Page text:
# Famous Mathematicians from Iran

List of notable or famous mathematicians from Iran, with bios and photos, including the top mathematicians born in Iran and even some popular mathematicians who immigrated to Iran. If you're trying to find out the names of famous Iranian mathematicians then this list is the perfect resource for you. These mathematicians are among the most prominent in their field, and information about each well-known mathematician from Iran is included when available.

People here include everything from Vahid Tarokh to Maryam Mirzakhani.

This historic mathematicians from Iran list can help answer the questions "Who are some Iranian mathematicians of note?" and "Who are the most famous mathematicians from Iran?" These prominent mathematicians of Iran may or may not be currently alive, but what they all have in common is that they're all respected Iranian mathematicians.

Use this list of renowned Iranian mathematicians to discover some new mathematicians that you aren't familiar with. Don't forget to share this list by clicking one of the social media icons at the top or bottom of the page. {#nodes}- Photo: Metaweb (FB)AbÅ« al-WafÄŹ¾, Muįø„ammad ibn Muįø„ammad ibn Yaįø„yÄ ibn IsmÄŹæÄ«l ibn al-ŹæAbbÄs al-BÅ«zjÄnÄ« or AbÅ« al-WafÄ BÅ«zhjÄnÄ« (Persian: Ų§ŲØŁŲ§ŁŁŁŲ§ ŲØŁŲ²Ų¬Ų§ŁŪ or ŲØŁŚŚÆŲ§ŁŪā) (10 June 940 ā 15 July 998) was a Persian mathematician and astronomer who worked in Baghdad. He made important innovations in spherical trigonometry, and his work on arithmetics for businessmen contains the first instance of using negative numbers in a medieval Islamic text. He is also credited with compiling the tables of sines and tangents at 15 ' intervals. He also introduced the secant and cosecant functions, as well studied the interrelations between the six trigonometric lines associated with an arc. His Almagest was widely read byĀ ...more
**Age:**Dec. at 58 (940-998)**Birthplace:**Buzhgan, Iran

- Abu Mahmud Hamid ibn Khidr Khojandi (known as Abu Mahmood Khojandi, Alkhujandi or al-Khujandi, Persian: Ų§ŲØŁŁ ŲŁ ŁŲÆ Ų®Ų¬ŁŲÆŪ, c. 940 - 1000) was a Central Asian astronomer and mathematician who lived in the late 10th century and helped build an observatory, near the city of Ray (near today's Tehran), in Iran. He was born in Khujand; a bronze bust of the astronomer is present in a park in modern-day Khujand, now part of Tajikistan.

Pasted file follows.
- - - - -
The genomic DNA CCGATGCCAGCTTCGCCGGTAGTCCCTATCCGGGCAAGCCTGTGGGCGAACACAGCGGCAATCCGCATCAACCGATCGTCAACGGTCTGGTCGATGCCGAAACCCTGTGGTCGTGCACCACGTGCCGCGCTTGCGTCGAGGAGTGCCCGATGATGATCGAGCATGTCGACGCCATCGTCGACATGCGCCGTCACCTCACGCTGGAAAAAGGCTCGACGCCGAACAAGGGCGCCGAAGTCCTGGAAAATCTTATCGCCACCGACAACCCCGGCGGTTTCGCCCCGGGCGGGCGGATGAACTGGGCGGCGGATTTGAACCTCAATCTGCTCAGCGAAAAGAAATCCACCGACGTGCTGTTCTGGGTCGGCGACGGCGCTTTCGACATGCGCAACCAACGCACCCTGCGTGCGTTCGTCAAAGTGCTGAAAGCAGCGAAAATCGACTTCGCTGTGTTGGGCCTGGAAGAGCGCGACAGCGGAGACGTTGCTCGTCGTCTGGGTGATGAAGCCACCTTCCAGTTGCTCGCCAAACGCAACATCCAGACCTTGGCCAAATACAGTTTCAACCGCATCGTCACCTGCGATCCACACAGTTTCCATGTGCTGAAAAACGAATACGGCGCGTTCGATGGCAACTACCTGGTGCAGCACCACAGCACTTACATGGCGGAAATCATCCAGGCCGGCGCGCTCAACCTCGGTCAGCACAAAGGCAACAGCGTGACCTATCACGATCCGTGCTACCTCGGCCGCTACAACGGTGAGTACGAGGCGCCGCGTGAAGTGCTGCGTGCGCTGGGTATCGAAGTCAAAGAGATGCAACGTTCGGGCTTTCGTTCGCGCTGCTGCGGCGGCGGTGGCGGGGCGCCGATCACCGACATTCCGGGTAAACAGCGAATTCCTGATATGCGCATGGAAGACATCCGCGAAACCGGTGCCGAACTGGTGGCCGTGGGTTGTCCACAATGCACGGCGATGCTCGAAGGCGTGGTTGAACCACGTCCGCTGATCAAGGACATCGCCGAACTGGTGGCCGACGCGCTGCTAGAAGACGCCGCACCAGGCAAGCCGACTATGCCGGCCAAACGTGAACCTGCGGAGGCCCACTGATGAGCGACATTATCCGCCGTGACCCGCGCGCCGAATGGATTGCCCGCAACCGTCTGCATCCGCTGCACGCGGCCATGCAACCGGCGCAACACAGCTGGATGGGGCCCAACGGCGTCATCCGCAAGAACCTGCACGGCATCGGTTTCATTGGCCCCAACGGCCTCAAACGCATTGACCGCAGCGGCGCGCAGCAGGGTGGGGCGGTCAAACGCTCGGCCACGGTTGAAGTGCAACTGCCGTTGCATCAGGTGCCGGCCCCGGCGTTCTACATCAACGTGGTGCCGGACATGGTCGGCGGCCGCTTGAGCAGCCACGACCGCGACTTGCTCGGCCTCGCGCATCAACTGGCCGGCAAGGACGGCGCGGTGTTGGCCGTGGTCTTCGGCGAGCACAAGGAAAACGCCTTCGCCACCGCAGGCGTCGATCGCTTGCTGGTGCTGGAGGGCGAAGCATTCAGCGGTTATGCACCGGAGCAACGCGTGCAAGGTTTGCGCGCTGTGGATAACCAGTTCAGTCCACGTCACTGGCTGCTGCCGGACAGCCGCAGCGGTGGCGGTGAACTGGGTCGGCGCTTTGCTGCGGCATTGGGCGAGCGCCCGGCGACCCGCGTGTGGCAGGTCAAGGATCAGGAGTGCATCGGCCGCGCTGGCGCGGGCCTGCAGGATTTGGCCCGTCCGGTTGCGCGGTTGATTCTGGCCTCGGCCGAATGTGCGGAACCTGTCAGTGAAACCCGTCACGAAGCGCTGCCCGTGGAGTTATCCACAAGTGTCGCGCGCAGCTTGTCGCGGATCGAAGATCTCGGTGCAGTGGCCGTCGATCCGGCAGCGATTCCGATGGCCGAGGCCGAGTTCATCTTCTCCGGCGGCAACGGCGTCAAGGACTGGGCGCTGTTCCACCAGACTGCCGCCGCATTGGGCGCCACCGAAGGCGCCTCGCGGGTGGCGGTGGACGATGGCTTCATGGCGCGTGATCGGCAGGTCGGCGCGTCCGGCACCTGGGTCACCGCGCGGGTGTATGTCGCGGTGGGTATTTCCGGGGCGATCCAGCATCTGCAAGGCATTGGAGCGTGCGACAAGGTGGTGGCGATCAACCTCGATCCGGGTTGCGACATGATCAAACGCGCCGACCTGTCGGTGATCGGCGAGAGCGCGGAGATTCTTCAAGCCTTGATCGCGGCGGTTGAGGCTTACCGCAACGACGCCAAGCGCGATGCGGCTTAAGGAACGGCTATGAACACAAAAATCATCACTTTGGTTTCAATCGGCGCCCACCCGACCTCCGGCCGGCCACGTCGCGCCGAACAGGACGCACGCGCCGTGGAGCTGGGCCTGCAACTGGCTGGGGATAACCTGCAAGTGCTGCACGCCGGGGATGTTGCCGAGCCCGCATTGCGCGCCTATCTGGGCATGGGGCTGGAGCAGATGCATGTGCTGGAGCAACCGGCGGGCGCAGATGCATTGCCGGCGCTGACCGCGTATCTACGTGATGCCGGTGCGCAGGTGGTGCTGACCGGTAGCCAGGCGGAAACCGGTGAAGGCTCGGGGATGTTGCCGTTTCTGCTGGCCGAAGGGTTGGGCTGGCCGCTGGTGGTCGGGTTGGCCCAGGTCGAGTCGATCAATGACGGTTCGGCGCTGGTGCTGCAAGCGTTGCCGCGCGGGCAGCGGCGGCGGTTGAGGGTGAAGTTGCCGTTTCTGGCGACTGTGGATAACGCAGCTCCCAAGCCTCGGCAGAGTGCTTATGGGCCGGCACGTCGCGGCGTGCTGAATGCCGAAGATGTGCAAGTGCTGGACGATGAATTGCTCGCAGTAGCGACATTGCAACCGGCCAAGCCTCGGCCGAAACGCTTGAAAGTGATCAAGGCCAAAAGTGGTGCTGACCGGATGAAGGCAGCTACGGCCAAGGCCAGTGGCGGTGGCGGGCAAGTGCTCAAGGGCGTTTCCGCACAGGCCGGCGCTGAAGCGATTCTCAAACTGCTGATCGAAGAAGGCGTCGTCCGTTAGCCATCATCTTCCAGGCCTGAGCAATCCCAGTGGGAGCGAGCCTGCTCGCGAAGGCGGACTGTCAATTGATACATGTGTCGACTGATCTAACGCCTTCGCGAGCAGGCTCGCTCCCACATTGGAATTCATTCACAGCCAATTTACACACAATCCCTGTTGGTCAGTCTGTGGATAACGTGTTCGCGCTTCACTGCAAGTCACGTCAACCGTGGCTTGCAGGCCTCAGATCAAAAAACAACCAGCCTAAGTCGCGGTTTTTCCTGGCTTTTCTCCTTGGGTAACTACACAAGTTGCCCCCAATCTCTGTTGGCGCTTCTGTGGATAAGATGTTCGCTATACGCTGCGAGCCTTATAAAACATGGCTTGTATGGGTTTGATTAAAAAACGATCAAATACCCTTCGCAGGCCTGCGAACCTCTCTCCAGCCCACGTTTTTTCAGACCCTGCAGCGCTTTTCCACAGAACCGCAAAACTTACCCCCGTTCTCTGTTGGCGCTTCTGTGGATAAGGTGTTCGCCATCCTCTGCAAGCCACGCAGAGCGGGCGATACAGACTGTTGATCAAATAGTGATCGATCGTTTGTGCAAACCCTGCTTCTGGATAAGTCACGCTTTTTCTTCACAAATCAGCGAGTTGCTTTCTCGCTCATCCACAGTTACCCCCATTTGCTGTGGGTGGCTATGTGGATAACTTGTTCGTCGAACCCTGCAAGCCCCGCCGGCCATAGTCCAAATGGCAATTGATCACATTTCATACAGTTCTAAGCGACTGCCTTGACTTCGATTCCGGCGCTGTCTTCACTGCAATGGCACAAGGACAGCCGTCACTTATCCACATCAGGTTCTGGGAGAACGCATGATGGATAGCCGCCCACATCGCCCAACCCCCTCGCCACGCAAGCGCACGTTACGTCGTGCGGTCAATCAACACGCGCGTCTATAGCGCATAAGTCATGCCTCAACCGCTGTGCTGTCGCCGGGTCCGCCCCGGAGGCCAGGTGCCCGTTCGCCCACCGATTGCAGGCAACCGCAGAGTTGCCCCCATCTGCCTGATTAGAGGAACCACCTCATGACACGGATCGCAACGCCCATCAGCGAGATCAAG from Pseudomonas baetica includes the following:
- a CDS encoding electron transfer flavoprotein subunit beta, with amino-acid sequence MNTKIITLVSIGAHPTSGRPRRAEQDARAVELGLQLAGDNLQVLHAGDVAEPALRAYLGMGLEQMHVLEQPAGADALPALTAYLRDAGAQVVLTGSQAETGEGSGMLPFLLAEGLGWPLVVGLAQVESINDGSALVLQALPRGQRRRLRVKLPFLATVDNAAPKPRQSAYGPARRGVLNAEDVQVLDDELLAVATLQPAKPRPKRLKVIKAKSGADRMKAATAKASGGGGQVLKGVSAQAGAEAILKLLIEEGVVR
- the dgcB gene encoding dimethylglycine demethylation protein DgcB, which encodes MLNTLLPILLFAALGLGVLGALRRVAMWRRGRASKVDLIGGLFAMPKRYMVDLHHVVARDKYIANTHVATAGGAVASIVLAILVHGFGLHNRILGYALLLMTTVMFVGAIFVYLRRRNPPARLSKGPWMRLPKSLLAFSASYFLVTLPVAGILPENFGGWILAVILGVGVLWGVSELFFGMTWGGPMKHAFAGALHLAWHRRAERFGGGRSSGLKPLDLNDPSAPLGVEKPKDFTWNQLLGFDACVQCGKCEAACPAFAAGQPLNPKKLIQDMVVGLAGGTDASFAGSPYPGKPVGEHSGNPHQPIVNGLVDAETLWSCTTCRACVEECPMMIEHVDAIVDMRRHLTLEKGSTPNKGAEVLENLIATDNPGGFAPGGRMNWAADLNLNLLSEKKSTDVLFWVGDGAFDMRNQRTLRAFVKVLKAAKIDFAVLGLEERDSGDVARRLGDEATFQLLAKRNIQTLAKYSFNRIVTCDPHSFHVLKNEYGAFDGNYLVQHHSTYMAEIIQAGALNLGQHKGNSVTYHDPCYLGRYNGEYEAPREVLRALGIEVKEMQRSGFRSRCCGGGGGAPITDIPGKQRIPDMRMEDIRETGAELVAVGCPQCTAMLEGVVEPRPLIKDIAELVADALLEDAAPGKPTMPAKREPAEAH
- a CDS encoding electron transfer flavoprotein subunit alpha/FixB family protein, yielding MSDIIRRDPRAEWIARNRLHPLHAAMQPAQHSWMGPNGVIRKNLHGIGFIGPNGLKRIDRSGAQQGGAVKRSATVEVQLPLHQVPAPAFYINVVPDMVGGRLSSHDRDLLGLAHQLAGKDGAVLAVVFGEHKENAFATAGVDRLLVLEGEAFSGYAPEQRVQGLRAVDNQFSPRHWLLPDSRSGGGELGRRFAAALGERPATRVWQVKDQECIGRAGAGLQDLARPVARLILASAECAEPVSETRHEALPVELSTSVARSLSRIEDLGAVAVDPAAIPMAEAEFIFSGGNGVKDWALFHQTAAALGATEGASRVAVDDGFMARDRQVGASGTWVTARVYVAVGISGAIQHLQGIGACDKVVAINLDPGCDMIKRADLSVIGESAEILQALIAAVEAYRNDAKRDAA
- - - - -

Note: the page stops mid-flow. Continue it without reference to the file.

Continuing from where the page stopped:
**Age:**Dec. at 60 (940-1000)**Birthplace:**Khujand, Tajikistan

- Photo: Metaweb (FB) / Public domain
## Ahmad bin Musa

**Age:**Dec. at 68 (805-873)

- Photo: Metaweb (FB) / CC-BY-SAAbÅ« al-ŹæAbbÄs Aįø„mad ibn Muįø„ammad ibn KathÄ«r al-FarghÄnÄ«. (800/805-870) also known as Alfraganus in the West, was an astronomer in the Abbasid court in Baghdad, and one of the most famous astronomers in the 9th century. The lunar crater Alfraganus is named after him.
**Birthplace:**Fergana, Uzbekistan

- Ahmad ibn Muhammad al-Nahawandi (Persian: Ų§ŲŁ ŲÆ ŁŁŲ§ŁŁŲÆŁā) was a Persian astronomer of the 8th and 9th centuries. His name indicates that he was from Nahavand, a city in Iran. He lived and worked at the Academy of Gundishapur, in Khuzestan, Iran, at the time of Yahya ibn Khalid ibn Barmak, who died in 803 AD, where he is reported to have been making astronomical observations around the year 800AD. He and Mashallah ibn Athari were among the earliest Islamic era astronomers who flourished during the reign of al-Mansur, the second Abbasid Caliph. He also compiled tables called the comprehensive (Mushtamil).
- Abu Zayd Ahmed ibn Sahl Balkhi (Persian: Ų§ŲØŁ Ų²ŪŲÆ Ų§ŲŁ ŲÆ ŲØŁ Ų³ŁŁ ŲØŁŲ®Ūā) was a Persian Muslim polymath: a geographer, mathematician, physician, psychologist and scientist. Born in 850 CE in Shamistiyan, in the province of Balkh, Khorasan (in modern-day Afghanistan), he was a disciple of al-Kindi. He was also the founder the "BalkhÄ« school" of terrestrial mapping in Baghdad.
**Age:**Dec. at 84 (850-934)**Birthplace:**Balkh, Afghanistan